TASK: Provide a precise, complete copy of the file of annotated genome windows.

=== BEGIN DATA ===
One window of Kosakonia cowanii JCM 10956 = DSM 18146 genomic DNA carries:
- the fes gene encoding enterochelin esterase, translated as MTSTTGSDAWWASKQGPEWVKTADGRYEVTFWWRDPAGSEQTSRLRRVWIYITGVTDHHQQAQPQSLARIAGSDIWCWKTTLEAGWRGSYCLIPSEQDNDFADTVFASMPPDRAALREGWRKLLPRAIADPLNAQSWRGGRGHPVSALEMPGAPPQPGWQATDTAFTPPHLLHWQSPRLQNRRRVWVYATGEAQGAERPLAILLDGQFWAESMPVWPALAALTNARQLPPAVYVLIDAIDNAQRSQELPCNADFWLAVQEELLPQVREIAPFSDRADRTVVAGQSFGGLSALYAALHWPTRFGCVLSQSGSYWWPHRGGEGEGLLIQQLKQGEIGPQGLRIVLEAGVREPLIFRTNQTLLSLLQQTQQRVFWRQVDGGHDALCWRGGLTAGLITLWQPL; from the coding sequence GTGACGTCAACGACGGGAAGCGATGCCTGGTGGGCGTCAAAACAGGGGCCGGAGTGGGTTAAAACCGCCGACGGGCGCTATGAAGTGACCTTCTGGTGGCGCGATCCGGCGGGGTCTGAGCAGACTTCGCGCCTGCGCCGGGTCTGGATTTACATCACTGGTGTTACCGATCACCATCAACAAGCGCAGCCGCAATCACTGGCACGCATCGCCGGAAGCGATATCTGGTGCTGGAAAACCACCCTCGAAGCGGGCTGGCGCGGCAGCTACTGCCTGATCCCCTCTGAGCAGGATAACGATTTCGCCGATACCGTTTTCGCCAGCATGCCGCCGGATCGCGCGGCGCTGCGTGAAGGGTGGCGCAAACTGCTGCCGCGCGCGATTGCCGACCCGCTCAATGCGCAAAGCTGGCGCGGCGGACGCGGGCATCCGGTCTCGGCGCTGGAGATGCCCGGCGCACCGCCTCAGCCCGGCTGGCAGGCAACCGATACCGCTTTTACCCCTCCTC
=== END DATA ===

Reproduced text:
One window of Kosakonia cowanii JCM 10956 = DSM 18146 genomic DNA carries:
- the fes gene encoding enterochelin esterase, translated as MTSTTGSDAWWASKQGPEWVKTADGRYEVTFWWRDPAGSEQTSRLRRVWIYITGVTDHHQQAQPQSLARIAGSDIWCWKTTLEAGWRGSYCLIPSEQDNDFADTVFASMPPDRAALREGWRKLLPRAIADPLNAQSWRGGRGHPVSALEMPGAPPQPGWQATDTAFTPPHLLHWQSPRLQNRRRVWVYATGEAQGAERPLAILLDGQFWAESMPVWPALAALTNARQLPPAVYVLIDAIDNAQRSQELPCNADFWLAVQEELLPQVREIAPFSDRADRTVVAGQSFGGLSALYAALHWPTRFGCVLSQSGSYWWPHRGGEGEGLLIQQLKQGEIGPQGLRIVLEAGVREPLIFRTNQTLLSLLQQTQQRVFWRQVDGGHDALCWRGGLTAGLITLWQPL; from the coding sequence GTGACGTCAACGACGGGAAGCGATGCCTGGTGGGCGTCAAAACAGGGGCCGGAGTGGGTTAAAACCGCCGACGGGCGCTATGAAGTGACCTTCTGGTGGCGCGATCCGGCGGGGTCTGAGCAGACTTCGCGCCTGCGCCGGGTCTGGATTTACATCACTGGTGTTACCGATCACCATCAACAAGCGCAGCCGCAATCACTGGCACGCATCGCCGGAAGCGATATCTGGTGCTGGAAAACCACCCTCGAAGCGGGCTGGCGCGGCAGCTACTGCCTGATCCCCTCTGAGCAGGATAACGATTTCGCCGATACCGTTTTCGCCAGCATGCCGCCGGATCGCGCGGCGCTGCGTGAAGGGTGGCGCAAACTGCTGCCGCGCGCGATTGCCGACCCGCTCAATGCGCAAAGCTGGCGCGGCGGACGCGGGCATCCGGTCTCGGCGCTGGAGATGCCCGGCGCACCGCCTCAGCCCGGCTGGCAGGCAACCGATACCGCTTTTACCCCTCCTC